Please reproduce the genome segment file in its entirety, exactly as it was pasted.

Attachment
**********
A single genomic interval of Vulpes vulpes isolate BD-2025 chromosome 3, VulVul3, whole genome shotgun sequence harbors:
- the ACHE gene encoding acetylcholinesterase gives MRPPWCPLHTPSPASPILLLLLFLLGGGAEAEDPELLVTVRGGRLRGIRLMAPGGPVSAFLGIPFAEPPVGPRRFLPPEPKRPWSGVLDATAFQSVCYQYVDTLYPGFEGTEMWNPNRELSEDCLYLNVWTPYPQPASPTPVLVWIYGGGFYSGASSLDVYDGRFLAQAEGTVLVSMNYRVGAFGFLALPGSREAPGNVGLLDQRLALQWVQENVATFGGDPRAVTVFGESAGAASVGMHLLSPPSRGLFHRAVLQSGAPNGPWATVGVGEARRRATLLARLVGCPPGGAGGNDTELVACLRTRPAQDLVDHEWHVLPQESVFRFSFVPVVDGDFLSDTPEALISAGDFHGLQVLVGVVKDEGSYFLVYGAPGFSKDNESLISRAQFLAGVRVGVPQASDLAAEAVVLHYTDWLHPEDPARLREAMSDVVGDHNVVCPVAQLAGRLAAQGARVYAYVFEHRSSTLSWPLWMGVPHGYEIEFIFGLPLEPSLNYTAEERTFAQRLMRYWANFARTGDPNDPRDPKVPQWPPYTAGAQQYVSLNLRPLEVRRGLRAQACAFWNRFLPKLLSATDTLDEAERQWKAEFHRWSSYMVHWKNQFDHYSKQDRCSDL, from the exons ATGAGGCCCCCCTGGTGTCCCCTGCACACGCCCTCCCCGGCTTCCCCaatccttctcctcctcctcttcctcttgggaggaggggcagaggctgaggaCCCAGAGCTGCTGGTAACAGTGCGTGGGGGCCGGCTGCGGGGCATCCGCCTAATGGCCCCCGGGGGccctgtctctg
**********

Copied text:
A single genomic interval of Vulpes vulpes isolate BD-2025 chromosome 3, VulVul3, whole genome shotgun sequence harbors:
- the ACHE gene encoding acetylcholinesterase gives MRPPWCPLHTPSPASPILLLLLFLLGGGAEAEDPELLVTVRGGRLRGIRLMAPGGPVSAFLGIPFAEPPVGPRRFLPPEPKRPWSGVLDATAFQSVCYQYVDTLYPGFEGTEMWNPNRELSEDCLYLNVWTPYPQPASPTPVLVWIYGGGFYSGASSLDVYDGRFLAQAEGTVLVSMNYRVGAFGFLALPGSREAPGNVGLLDQRLALQWVQENVATFGGDPRAVTVFGESAGAASVGMHLLSPPSRGLFHRAVLQSGAPNGPWATVGVGEARRRATLLARLVGCPPGGAGGNDTELVACLRTRPAQDLVDHEWHVLPQESVFRFSFVPVVDGDFLSDTPEALISAGDFHGLQVLVGVVKDEGSYFLVYGAPGFSKDNESLISRAQFLAGVRVGVPQASDLAAEAVVLHYTDWLHPEDPARLREAMSDVVGDHNVVCPVAQLAGRLAAQGARVYAYVFEHRSSTLSWPLWMGVPHGYEIEFIFGLPLEPSLNYTAEERTFAQRLMRYWANFARTGDPNDPRDPKVPQWPPYTAGAQQYVSLNLRPLEVRRGLRAQACAFWNRFLPKLLSATDTLDEAERQWKAEFHRWSSYMVHWKNQFDHYSKQDRCSDL, from the exons ATGAGGCCCCCCTGGTGTCCCCTGCACACGCCCTCCCCGGCTTCCCCaatccttctcctcctcctcttcctcttgggaggaggggcagaggctgaggaCCCAGAGCTGCTGGTAACAGTGCGTGGGGGCCGGCTGCGGGGCATCCGCCTAATGGCCCCCGGGGGccctgtctctg